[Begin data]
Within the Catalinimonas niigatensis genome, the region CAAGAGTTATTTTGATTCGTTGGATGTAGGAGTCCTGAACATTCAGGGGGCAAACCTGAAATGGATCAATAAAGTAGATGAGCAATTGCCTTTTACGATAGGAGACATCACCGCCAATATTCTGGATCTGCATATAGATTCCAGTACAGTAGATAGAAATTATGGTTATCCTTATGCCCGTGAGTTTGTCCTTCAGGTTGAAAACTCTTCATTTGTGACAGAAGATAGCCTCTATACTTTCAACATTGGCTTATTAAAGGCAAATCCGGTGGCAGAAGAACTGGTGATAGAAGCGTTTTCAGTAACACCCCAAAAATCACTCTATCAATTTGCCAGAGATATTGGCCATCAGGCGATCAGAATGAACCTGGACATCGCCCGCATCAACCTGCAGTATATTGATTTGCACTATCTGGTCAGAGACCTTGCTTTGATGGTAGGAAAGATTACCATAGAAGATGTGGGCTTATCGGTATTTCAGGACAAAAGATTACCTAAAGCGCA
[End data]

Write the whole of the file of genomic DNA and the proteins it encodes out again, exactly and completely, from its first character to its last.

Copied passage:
Within the Catalinimonas niigatensis genome, the region CAAGAGTTATTTTGATTCGTTGGATGTAGGAGTCCTGAACATTCAGGGGGCAAACCTGAAATGGATCAATAAAGTAGATGAGCAATTGCCTTTTACGATAGGAGACATCACCGCCAATATTCTGGATCTGCATATAGATTCCAGTACAGTAGATAGAAATTATGGTTATCCTTATGCCCGTGAGTTTGTCCTTCAGGTTGAAAACTCTTCATTTGTGACAGAAGATAGCCTCTATACTTTCAACATTGGCTTATTAAAGGCAAATCCGGTGGCAGAAGAACTGGTGATAGAAGCGTTTTCAGTAACACCCCAAAAATCACTCTATCAATTTGCCAGAGATATTGGCCATCAGGCGATCAGAATGAACCTGGACATCGCCCGCATCAACCTGCAGTATATTGATTTGCACTATCTGGTCAGAGACCTTGCTTTGATGGTAGGAAAGATTACCATAGAAGATGTGGGCTTATCGGTATTTCAGGACAAAAGATTACCTAAAGCGCA